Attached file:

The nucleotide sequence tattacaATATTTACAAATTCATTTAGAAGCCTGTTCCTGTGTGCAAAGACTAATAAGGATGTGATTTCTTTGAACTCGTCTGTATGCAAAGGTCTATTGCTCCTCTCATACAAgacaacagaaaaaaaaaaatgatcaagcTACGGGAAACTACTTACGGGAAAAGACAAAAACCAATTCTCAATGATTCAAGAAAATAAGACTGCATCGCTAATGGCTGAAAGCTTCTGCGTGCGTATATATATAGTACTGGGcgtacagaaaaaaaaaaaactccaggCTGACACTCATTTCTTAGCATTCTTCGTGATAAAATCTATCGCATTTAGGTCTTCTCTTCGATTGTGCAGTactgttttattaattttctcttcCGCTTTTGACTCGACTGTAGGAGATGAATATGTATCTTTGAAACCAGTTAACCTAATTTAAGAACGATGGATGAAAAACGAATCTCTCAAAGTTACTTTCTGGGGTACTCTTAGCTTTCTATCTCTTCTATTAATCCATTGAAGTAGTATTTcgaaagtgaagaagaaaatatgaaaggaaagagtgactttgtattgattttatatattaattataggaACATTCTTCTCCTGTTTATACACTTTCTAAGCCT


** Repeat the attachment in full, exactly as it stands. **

The nucleotide sequence tattacaATATTTACAAATTCATTTAGAAGCCTGTTCCTGTGTGCAAAGACTAATAAGGATGTGATTTCTTTGAACTCGTCTGTATGCAAAGGTCTATTGCTCCTCTCATACAAgacaacagaaaaaaaaaaatgatcaagcTACGGGAAACTACTTACGGGAAAAGACAAAAACCAATTCTCAATGATTCAAGAAAATAAGACTGCATCGCTAATGGCTGAAAGCTTCTGCGTGCGTATATATATAGTACTGGGcgtacagaaaaaaaaaaaactccaggCTGACACTCATTTCTTAGCATTCTTCGTGATAAAATCTATCGCATTTAGGTCTTCTCTTCGATTGTGCAGTactgttttattaattttctcttcCGCTTTTGACTCGACTGTAGGAGATGAATATGTATCTTTGAAACCAGTTAACCTAATTTAAGAACGATGGATGAAAAACGAATCTCTCAAAGTTACTTTCTGGGGTACTCTTAGCTTTCTATCTCTTCTATTAATCCATTGAAGTAGTATTTcgaaagtgaagaagaaaatatgaaaggaaagagtgactttgtattgattttatatattaattataggaACATTCTTCTCCTGTTTATACACTTTCTAAGCCT